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CPI Evokes Public Reaction

30 March 2009 1,433 views No Comment

Bandar Seri Begawan – The latest announcement of the drop in food and beverage prices on the Consumer Price Index (CPI) has evoked a response by consumers in the country, who viewed the announcement as unreasonable as prices were still high.

 Retail consumers, including restaurant owners, food manufacturers and the general public, called for further review by the Department of Economic Planning and Development (JPKE) that should include more consumer items.
The review should also include the price of goods against core wholesale prices to ensure transparency.

“Price fluctuation by a few cents is not happy news for us restaurant owners as to increase our prices would certainly mean a loss of customers,” said Ismail, who owns a coffee shop in the capital.
“A review on dairy products including condensed milk should also he included as most drinks require that particular item. Although it is probably not included in international surveys, Brunei has a unique taste. Include that in so we can explain to the customers why we have to increase our prices slightly,” he said.
Othman Timbang, who manufactures food products based on a cottage industrial scale, lamented that the current price hike has nearly diminished his business.

He blamed this partly on the high local manufacturing costs involving high retail prices of commodities excluding subsidised items, the long wait on approval of food products from relevant ministries and also the low financial support from institutions and government for cottage industries.

“SMEs (small and medium enterprises) have been getting quite a number of support these days, hut cottage industries is deemed a very high risk venture, hence the lack of support. How is SME defined from a normal cottage industry? There have been no specific guidelines on differentiating both industries except those drawn up based on financial requirements,” he said.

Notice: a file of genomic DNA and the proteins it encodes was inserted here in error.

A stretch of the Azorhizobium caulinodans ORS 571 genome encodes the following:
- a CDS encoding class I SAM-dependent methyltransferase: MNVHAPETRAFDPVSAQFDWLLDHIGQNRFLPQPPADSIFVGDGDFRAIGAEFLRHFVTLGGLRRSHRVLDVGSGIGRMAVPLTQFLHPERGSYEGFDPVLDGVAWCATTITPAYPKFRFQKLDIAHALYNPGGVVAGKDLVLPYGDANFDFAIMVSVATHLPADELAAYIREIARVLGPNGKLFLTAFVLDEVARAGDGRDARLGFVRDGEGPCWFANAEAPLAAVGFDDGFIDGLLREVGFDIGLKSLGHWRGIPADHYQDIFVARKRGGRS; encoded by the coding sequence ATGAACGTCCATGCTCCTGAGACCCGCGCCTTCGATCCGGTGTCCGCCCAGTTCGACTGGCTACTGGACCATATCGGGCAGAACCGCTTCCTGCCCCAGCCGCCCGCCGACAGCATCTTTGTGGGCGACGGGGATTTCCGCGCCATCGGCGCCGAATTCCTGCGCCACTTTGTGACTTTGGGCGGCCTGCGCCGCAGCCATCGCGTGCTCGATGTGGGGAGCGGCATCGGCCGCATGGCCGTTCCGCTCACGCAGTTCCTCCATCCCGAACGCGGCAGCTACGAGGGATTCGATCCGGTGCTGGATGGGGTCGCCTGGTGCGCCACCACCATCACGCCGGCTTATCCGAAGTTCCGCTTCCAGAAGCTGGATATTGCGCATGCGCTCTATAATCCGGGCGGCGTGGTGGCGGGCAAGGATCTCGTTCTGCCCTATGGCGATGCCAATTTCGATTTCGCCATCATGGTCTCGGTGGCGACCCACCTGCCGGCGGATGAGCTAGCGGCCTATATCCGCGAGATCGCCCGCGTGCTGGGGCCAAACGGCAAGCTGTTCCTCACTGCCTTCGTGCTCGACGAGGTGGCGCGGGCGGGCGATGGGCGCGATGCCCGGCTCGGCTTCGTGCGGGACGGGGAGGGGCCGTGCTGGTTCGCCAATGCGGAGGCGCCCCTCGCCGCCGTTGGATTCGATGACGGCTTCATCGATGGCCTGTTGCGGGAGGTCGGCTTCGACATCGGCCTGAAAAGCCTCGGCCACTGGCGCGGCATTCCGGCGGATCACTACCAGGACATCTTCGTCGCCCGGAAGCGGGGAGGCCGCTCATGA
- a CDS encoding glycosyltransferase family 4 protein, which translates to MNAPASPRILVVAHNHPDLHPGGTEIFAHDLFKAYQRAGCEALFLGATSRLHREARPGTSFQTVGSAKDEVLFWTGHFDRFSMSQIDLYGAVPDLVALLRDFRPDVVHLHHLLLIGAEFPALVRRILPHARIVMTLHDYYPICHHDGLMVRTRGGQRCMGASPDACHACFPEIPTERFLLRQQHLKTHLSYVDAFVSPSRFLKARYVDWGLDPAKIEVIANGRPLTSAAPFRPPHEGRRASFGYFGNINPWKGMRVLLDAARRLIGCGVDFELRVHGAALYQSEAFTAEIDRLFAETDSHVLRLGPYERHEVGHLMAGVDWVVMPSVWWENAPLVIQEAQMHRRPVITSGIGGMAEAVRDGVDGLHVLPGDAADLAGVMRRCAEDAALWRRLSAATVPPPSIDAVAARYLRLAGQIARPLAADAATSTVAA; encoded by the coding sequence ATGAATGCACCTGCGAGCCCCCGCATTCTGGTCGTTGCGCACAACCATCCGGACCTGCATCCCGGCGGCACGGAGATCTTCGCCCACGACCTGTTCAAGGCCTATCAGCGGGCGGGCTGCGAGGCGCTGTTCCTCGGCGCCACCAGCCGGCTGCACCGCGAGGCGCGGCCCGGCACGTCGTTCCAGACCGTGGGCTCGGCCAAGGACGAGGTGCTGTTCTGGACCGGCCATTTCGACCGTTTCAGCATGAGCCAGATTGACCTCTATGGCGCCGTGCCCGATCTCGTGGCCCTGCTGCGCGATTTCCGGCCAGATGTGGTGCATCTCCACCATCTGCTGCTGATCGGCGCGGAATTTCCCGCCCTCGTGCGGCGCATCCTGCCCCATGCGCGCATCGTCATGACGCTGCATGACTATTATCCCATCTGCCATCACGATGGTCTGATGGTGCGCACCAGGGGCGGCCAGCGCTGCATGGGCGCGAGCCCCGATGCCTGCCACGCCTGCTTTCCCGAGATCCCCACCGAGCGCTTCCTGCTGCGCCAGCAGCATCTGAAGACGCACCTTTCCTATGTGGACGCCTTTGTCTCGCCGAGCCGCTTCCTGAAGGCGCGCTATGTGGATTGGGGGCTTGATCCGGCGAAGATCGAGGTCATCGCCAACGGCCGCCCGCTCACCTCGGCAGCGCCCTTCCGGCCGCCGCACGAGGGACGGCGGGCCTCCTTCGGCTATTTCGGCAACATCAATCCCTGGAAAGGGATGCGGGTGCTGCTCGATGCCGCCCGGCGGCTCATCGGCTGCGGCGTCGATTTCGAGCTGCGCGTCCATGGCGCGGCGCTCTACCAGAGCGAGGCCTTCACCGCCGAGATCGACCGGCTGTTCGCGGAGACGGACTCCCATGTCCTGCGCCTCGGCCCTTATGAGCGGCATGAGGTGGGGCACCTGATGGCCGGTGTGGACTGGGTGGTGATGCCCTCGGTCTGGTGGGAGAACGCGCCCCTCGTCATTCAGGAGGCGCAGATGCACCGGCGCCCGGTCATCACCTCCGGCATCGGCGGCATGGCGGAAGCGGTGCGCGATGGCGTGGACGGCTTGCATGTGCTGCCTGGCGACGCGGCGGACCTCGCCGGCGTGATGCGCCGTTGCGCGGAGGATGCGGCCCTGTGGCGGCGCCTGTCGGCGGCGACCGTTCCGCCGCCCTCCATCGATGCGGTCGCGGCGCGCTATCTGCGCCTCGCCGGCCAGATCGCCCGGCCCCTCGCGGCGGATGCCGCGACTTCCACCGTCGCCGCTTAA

“High manufacturing costs including the rise in manufacturing goods and the amount of time involved by certain ministries to approve our products is incredulous. To get a kueh (local dry cakes) approved for mass production takes six months. By that time it has lost its glamour,” said Othman.

“On top of that, cooking oil, flour and food preservatives has risen nearly double compared to last year. Is the JPKE actually looking at the figures or just certain types that they consume themselves? Don’t listen to the retail outlets only, listen to the layman who actually consume these items.”

Hjh Azimah Rahimin, a mother of four; scoffed at the idea that inflation was low: find food items were set to be back on track in terms of prices:

“I have six mouths to feed including mine every Single day. Those who say this drop is happening must be in their own imaginary world. Prices are still high even though there are talks on television that world food prices were dropping due to recession. If the market appreciates, food prices go up, if the market goes down, prices in Brunei still goes up. Except for fishes and vegetables, which are seasonable.”

However, contrary to public views, a wholesaler of food items who wished to remain anonymous stated that the high prices of goods could be traced back to international suppliers and also the high cost of bringing in the products. “The tariff of imports is also absorbed within the price of goods.”

“If we lower down our wholesale goods price, which would pay for the tariffs? How will our business survive? The price of oil might influence the products rate, hut the taxes and tariffs do not fluctuate with the markets,” he said.

He added that the retail price of goods is up to the retailers to decide and since there is no cap on prices of some imported goods, the retailers themselves influence the prices. This, he added, might he something for JPKE to look into.

Brunei’s CPI last year rose 2.7 per cent and this year, JPKE has marked a significant decrease during the last quarter of 2008. However, the contractions of some commodities are still above the levels of previous years. The overall CPI for 2007 only expanded at a rate of 0.3 per cent.

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